Francis Decker


He was bald and old and wore one of them blue sweat suits. Nothing nice like Nike or Adidas though. It was one of those kinds made out of the same stuff that towels are made out of. He wore it all hanging off him and I could tell that that old man was just skin and bones underneath. I saw him and the first thing I thought was, Yeah, that’s me. I can do it. I mean I wasn’t too sure at first but I get a good look at him and I’m all like, Yeah I can totally do this.

He was swaying and staggering when he got up out of his beat-up Lincoln Continental. They must save those damn cars for old bastards, I swear. Every time I see one of those cars some old drunk like him is always behind the wheel. Anyway, he looked like he’d been drinking all day long. I mean he was drunk. He had this thick metal cane with feet on it like you see at the hospital but it wasn’t like he was using it. It was just dangling beside him while he swayed from one side of the sidewalk to the other like he wanted to step on every crack and break his Mamma’s back. He looked like one of those guys who march in front of a marching band holding that stick or wand or whatever telling the rest of the band where to go. Only he sure didn’t know where he was going. He was just moving forward like he was trying to keep his balance during an earthquake.

I remember the old man was wearing these nasty slippers that were looking like he been wearing them since he was a little boy. And he was shuffling and scraping down the sidewalk just dragging his tired-out ass to his apartment or wherever. I got up behind him a little bit and man I was about to fall out from the fumes. I mean he reeked. He smelled like daddy would when he got home from work. A wet sour like smell like rotten eggs, pickles, whiskey and shit. Like a death smell, or what I think death would smell like. It was like what that preacher said was death that time I went with Mamma to church. But I can’t really say what that was because I was so little. I do remember when they all said that one prayer though, The Lord’s Prayer? The one where everyone says something like “Forgive them whose trespasses against us”?   When they said “trespasses” though the “s” sound came out together in one long drug out “sssssss.” At the time I thought it sounded like a hundred snakes all hissing together and I then I knew didn’t ever need to know anymore about death or evil than what I heard then. I know all those people were just snakes underneath their nice clothes. That’s why I never went back to church. Even Daddy laughed when I told him that and he said that’s why he didn’t go either.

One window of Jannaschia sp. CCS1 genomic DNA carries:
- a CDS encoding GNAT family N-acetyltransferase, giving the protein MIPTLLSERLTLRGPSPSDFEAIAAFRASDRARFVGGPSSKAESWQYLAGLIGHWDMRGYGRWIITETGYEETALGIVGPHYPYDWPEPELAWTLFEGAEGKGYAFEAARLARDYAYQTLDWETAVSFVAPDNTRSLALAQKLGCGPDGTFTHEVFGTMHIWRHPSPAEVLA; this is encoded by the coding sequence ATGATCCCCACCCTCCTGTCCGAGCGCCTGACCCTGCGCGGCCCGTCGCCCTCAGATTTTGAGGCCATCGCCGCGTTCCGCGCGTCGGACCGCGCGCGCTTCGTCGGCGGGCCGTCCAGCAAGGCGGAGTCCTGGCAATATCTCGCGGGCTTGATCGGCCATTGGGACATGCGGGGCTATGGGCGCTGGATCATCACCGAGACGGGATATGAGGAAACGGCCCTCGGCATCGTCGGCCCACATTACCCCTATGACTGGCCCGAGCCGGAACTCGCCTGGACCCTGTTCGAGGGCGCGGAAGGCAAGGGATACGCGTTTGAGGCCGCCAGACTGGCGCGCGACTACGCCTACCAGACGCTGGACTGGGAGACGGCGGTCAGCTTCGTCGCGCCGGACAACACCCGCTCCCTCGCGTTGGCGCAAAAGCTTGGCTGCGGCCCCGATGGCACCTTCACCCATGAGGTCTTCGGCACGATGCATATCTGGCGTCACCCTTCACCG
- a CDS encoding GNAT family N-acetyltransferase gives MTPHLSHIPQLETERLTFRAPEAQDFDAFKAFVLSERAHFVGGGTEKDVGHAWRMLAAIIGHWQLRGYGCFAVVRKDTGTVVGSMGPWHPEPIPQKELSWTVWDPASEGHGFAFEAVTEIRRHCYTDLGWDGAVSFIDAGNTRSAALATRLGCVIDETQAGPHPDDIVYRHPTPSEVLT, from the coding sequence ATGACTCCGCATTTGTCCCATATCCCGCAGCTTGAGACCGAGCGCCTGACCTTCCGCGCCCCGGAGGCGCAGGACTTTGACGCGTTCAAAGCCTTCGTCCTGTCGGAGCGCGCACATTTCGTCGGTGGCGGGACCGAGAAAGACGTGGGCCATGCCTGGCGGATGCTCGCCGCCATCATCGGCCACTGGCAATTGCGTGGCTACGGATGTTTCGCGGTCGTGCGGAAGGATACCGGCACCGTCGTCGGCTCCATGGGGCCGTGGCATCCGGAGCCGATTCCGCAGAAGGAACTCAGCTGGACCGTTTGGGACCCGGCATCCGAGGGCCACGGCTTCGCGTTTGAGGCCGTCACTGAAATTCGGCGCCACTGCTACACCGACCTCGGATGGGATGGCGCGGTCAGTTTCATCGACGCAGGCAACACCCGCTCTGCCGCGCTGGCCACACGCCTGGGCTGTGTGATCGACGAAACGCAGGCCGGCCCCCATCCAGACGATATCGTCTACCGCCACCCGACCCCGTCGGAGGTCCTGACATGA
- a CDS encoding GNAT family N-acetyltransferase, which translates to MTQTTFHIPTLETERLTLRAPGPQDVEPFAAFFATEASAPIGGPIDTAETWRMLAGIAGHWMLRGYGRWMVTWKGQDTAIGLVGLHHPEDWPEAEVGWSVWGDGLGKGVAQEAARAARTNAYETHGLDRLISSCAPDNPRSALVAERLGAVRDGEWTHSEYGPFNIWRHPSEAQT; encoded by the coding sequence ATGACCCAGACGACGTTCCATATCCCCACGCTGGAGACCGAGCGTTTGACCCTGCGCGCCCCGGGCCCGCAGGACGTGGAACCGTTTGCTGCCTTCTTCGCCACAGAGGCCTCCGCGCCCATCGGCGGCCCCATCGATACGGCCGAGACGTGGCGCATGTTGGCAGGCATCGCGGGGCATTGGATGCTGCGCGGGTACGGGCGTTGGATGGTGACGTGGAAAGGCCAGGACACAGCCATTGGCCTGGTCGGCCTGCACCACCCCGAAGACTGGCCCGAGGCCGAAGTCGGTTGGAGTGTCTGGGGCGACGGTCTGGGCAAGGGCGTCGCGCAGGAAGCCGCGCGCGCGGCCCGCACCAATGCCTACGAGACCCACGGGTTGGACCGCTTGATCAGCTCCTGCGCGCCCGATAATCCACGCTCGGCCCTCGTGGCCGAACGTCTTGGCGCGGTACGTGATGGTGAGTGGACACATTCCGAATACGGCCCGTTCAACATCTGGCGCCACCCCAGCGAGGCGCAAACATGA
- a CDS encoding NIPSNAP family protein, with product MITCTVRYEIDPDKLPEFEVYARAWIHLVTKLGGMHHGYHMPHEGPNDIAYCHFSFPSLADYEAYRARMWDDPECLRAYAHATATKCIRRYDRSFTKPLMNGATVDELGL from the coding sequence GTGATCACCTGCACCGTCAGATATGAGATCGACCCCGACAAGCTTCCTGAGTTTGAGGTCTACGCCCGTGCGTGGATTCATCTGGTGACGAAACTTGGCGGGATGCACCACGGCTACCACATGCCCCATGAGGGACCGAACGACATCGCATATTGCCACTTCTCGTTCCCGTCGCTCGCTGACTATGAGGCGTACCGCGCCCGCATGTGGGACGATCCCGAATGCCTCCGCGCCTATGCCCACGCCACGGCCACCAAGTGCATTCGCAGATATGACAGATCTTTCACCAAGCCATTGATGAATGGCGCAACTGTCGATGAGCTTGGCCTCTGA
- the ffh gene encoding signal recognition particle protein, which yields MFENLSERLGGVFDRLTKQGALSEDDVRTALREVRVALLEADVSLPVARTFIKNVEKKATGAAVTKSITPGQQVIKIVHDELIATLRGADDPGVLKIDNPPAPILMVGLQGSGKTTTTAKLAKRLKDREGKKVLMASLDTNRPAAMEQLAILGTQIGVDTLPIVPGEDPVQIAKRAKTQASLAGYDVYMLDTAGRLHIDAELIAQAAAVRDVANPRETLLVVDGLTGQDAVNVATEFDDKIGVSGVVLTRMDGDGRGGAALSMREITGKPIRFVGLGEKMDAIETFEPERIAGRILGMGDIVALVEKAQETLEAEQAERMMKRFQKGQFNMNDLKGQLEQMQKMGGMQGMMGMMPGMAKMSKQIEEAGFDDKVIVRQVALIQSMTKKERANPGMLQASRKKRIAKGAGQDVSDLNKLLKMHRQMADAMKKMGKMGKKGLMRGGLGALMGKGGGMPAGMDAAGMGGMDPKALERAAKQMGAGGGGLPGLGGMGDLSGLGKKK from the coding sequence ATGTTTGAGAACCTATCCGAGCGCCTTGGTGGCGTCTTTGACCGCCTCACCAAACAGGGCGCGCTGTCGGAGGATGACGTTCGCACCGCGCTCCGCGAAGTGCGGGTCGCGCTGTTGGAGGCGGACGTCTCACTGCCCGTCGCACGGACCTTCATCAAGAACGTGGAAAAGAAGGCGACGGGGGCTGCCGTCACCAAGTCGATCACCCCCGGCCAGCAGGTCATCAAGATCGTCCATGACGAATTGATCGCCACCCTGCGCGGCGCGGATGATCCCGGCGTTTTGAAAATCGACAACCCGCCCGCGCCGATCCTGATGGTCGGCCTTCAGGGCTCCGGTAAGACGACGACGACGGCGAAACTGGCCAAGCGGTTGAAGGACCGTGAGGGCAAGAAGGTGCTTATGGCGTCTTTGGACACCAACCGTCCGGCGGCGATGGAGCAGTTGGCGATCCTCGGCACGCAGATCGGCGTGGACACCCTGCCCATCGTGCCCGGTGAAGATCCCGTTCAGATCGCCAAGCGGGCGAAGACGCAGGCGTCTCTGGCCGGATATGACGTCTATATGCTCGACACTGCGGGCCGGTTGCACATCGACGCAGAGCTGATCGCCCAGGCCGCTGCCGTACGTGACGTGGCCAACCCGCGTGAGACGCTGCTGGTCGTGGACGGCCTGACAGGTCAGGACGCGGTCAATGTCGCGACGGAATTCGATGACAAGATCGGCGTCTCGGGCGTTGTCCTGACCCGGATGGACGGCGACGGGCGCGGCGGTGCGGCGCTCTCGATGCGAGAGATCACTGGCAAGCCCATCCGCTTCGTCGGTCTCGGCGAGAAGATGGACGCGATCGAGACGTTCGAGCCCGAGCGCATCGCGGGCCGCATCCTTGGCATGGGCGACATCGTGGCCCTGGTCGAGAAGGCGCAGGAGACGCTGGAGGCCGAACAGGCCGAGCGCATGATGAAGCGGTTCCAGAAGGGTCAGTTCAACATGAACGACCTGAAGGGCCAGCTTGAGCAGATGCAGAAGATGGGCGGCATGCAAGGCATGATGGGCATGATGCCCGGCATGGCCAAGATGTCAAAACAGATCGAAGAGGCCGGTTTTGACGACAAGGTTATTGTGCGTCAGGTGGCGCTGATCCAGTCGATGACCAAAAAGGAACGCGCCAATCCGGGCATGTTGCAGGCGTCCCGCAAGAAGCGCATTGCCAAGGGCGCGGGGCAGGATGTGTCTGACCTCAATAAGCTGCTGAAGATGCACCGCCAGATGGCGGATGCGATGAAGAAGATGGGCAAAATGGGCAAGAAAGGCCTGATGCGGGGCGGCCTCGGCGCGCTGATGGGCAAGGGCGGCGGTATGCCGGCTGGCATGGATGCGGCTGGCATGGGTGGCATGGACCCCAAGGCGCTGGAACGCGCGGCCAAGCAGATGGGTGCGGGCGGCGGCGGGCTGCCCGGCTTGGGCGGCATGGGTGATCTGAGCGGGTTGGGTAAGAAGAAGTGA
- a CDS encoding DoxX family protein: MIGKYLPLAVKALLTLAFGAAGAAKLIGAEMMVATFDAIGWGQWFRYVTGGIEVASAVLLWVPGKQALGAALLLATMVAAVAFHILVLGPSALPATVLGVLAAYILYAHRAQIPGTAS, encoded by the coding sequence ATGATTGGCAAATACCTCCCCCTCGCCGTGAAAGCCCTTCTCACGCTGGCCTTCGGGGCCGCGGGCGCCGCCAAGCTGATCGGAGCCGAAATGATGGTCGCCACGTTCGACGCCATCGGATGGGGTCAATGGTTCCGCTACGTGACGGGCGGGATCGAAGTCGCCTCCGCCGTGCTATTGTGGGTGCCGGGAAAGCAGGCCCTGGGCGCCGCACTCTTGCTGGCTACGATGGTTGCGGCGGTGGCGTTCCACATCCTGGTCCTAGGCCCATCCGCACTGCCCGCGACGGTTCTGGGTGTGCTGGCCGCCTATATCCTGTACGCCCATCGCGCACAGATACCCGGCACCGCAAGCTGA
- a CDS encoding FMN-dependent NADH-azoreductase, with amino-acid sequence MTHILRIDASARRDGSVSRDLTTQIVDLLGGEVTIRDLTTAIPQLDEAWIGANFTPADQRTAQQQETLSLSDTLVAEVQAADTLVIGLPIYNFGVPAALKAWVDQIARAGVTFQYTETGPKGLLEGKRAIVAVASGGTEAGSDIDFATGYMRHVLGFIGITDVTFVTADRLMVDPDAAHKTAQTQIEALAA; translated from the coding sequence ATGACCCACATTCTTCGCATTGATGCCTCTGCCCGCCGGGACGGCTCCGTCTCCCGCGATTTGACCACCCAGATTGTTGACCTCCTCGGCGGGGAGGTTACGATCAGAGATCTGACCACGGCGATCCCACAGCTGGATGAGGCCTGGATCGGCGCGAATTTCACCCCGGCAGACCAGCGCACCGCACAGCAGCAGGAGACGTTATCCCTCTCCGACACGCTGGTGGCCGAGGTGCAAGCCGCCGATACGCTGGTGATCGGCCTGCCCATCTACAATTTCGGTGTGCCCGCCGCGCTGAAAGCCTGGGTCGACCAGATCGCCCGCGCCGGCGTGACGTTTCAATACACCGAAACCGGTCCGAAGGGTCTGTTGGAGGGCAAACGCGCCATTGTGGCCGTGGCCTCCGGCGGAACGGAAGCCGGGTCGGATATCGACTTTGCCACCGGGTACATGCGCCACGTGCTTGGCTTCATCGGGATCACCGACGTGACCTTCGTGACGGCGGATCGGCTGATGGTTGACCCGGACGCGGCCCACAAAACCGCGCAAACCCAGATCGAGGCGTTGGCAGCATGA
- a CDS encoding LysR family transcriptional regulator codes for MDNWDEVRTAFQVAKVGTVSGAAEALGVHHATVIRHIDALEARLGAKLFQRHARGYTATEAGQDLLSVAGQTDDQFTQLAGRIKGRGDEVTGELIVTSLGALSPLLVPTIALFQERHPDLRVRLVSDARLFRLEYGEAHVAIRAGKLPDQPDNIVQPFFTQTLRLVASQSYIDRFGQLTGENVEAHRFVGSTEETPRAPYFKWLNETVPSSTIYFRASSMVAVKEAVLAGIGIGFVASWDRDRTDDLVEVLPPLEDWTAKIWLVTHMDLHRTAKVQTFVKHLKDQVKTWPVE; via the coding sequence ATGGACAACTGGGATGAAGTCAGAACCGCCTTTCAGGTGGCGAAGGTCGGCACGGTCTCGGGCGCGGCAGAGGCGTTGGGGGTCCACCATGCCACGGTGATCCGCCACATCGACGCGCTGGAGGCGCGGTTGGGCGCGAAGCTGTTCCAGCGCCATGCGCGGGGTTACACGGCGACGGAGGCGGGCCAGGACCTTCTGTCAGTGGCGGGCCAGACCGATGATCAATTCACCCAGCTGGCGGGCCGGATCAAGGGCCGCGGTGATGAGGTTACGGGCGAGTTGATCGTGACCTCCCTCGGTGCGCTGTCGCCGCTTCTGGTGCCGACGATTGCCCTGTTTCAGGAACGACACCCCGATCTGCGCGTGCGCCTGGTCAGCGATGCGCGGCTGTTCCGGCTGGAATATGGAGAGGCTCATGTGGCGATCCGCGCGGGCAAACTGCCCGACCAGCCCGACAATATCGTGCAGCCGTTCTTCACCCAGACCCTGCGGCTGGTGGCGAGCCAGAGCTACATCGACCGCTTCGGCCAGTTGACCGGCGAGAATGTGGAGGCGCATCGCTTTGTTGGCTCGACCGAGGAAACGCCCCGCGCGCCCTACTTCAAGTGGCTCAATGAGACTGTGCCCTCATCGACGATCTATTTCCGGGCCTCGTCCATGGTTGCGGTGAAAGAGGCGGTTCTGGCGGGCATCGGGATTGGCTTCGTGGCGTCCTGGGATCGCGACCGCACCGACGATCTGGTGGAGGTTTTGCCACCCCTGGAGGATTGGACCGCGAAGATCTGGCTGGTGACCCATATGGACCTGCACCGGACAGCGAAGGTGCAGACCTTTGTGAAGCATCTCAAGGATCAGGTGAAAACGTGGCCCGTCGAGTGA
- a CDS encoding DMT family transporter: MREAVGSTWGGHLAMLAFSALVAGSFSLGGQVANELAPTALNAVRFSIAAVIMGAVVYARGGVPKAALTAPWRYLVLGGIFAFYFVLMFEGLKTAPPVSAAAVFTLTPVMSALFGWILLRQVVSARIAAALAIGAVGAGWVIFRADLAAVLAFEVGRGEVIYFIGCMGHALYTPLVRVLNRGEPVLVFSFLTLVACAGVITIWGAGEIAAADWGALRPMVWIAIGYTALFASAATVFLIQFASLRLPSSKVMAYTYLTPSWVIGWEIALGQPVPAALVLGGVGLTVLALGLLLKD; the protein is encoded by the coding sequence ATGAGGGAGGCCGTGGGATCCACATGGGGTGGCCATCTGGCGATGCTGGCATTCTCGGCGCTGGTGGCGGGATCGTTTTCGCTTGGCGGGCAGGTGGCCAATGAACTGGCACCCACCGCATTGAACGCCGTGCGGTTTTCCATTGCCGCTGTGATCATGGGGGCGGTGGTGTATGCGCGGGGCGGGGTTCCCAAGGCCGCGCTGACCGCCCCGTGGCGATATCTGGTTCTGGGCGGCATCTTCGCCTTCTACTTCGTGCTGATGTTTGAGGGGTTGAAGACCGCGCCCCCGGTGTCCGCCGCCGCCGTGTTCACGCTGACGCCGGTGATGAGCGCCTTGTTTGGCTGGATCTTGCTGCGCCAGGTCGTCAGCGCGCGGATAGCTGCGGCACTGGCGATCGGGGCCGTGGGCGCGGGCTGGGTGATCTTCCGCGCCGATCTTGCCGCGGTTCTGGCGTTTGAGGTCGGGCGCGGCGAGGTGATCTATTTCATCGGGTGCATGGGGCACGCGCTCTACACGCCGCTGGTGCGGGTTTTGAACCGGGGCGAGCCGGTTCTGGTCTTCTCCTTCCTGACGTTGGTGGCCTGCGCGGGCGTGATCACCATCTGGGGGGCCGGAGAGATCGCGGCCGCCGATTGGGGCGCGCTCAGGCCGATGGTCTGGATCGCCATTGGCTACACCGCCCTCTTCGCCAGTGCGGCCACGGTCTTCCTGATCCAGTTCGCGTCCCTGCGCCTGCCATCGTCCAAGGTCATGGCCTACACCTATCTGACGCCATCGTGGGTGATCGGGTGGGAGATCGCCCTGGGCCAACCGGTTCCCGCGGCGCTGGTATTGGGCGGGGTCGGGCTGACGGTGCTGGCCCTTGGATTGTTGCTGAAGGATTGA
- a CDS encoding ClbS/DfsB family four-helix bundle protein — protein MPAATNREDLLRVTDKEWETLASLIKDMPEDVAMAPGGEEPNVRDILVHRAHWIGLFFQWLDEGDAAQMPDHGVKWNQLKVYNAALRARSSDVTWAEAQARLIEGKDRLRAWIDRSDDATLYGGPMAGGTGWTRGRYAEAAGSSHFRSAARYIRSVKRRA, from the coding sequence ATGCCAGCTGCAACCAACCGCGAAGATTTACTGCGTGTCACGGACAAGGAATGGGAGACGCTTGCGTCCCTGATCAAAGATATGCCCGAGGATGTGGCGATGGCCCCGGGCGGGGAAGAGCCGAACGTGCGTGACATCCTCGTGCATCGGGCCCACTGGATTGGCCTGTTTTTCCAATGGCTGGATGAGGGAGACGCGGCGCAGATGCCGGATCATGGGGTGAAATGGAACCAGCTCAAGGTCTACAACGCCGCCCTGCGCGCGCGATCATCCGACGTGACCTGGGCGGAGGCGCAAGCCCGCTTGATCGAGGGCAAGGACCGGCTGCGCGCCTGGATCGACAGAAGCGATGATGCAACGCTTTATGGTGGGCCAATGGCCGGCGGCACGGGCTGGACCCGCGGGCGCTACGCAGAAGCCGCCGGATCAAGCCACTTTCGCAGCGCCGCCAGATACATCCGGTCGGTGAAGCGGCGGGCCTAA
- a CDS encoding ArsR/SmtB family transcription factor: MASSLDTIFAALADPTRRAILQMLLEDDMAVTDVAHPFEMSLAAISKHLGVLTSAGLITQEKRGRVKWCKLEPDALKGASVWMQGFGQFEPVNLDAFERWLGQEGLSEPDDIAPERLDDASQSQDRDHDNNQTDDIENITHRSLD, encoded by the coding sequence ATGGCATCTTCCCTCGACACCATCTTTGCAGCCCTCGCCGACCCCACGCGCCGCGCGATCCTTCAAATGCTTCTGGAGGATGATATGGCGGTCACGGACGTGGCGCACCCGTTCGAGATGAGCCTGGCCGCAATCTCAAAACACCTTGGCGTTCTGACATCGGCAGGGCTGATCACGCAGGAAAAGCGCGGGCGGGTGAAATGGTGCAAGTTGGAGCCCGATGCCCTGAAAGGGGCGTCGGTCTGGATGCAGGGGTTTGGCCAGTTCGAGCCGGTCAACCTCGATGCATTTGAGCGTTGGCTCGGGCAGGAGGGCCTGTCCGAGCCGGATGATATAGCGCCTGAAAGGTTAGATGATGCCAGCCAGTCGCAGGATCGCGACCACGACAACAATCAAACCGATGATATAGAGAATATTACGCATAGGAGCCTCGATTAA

Anyway, I was right close to that old man when I could see that he was working his mouth like he was eating something. But when he turned his head to the side I could see that it was just his dentures. They were floating around in his mouth like a big fish in a small bowl. And somehow that started me thinking about Rennie and Luntz back at the Home and how they said I should do it.

“Chickenwing,” Rennie said, “the first one is like your first piece of ass.”

“Except Chickenwing ain’t never had none,” Luntz said, like he was all big and bad, “and he too goddamn ugly to ever get none either.”

And as I was tailing the old guy I was thinking about how they probably didn’t think I would do it. They’d say that I was too scared, or I was a pussy and a freak. They’d say, “What did your daddy do to you anyway, Chickenwing? What did he do to make you like you are?” I started thinking that even the old man stumbling in front of me didn’t think I could do it and he didn’t even know about what I was fixing to do. And so I thought I could start getting mad. But I really couldn’t.

So when I almost got to passing him I slowed down and let him get ahead again. I knew I couldn’t do anything unless I was good and mad. I mean me and my arm like it was and him being a little taller than me even though he was skinny as a rail. Instead I stopped and made like I forgot something or like I had an appointment. I pretended to look at my watch by pulling up my sleeve even though I didn’t even have one. But I didn’t even have to bother because he didn’t even notice me anyways. We had walked two blocks and even though I stopped he was still going on ahead of me. I wondered if that old fart had about forgotten where he lived or what. And I could hear Rennie laughing at me back at the Home. I could hear them calling me a Chickenwing and Cripplefreak. I knew if I couldn’t take that old man then what good was I anyway? As I watched the old man’s back I started to think about what Rennie and Luntz would say if I came back to the Home empty handed.